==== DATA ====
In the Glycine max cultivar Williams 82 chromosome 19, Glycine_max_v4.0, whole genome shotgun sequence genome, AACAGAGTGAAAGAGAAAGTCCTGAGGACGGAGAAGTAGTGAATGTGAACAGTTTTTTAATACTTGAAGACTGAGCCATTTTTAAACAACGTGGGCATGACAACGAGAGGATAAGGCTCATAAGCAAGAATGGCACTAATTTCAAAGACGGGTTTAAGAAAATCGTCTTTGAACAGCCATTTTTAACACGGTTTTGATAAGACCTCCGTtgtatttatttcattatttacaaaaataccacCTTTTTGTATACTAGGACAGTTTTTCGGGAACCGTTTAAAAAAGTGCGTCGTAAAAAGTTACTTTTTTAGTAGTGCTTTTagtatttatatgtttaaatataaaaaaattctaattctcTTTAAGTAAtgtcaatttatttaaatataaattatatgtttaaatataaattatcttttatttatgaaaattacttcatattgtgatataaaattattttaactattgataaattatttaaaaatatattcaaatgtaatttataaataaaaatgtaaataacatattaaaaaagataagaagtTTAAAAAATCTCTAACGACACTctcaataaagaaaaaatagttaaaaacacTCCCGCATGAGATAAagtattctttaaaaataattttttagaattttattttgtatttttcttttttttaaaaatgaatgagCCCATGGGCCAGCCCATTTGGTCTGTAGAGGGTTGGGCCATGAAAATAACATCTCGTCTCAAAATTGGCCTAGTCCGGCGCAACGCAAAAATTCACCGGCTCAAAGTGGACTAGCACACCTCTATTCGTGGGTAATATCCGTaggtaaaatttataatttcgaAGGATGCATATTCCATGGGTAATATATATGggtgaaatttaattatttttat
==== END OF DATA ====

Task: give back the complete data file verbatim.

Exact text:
In the Glycine max cultivar Williams 82 chromosome 19, Glycine_max_v4.0, whole genome shotgun sequence genome, AACAGAGTGAAAGAGAAAGTCCTGAGGACGGAGAAGTAGTGAATGTGAACAGTTTTTTAATACTTGAAGACTGAGCCATTTTTAAACAACGTGGGCATGACAACGAGAGGATAAGGCTCATAAGCAAGAATGGCACTAATTTCAAAGACGGGTTTAAGAAAATCGTCTTTGAACAGCCATTTTTAACACGGTTTTGATAAGACCTCCGTtgtatttatttcattatttacaaaaataccacCTTTTTGTATACTAGGACAGTTTTTCGGGAACCGTTTAAAAAAGTGCGTCGTAAAAAGTTACTTTTTTAGTAGTGCTTTTagtatttatatgtttaaatataaaaaaattctaattctcTTTAAGTAAtgtcaatttatttaaatataaattatatgtttaaatataaattatcttttatttatgaaaattacttcatattgtgatataaaattattttaactattgataaattatttaaaaatatattcaaatgtaatttataaataaaaatgtaaataacatattaaaaaagataagaagtTTAAAAAATCTCTAACGACACTctcaataaagaaaaaatagttaaaaacacTCCCGCATGAGATAAagtattctttaaaaataattttttagaattttattttgtatttttcttttttttaaaaatgaatgagCCCATGGGCCAGCCCATTTGGTCTGTAGAGGGTTGGGCCATGAAAATAACATCTCGTCTCAAAATTGGCCTAGTCCGGCGCAACGCAAAAATTCACCGGCTCAAAGTGGACTAGCACACCTCTATTCGTGGGTAATATCCGTaggtaaaatttataatttcgaAGGATGCATATTCCATGGGTAATATATATGggtgaaatttaattatttttat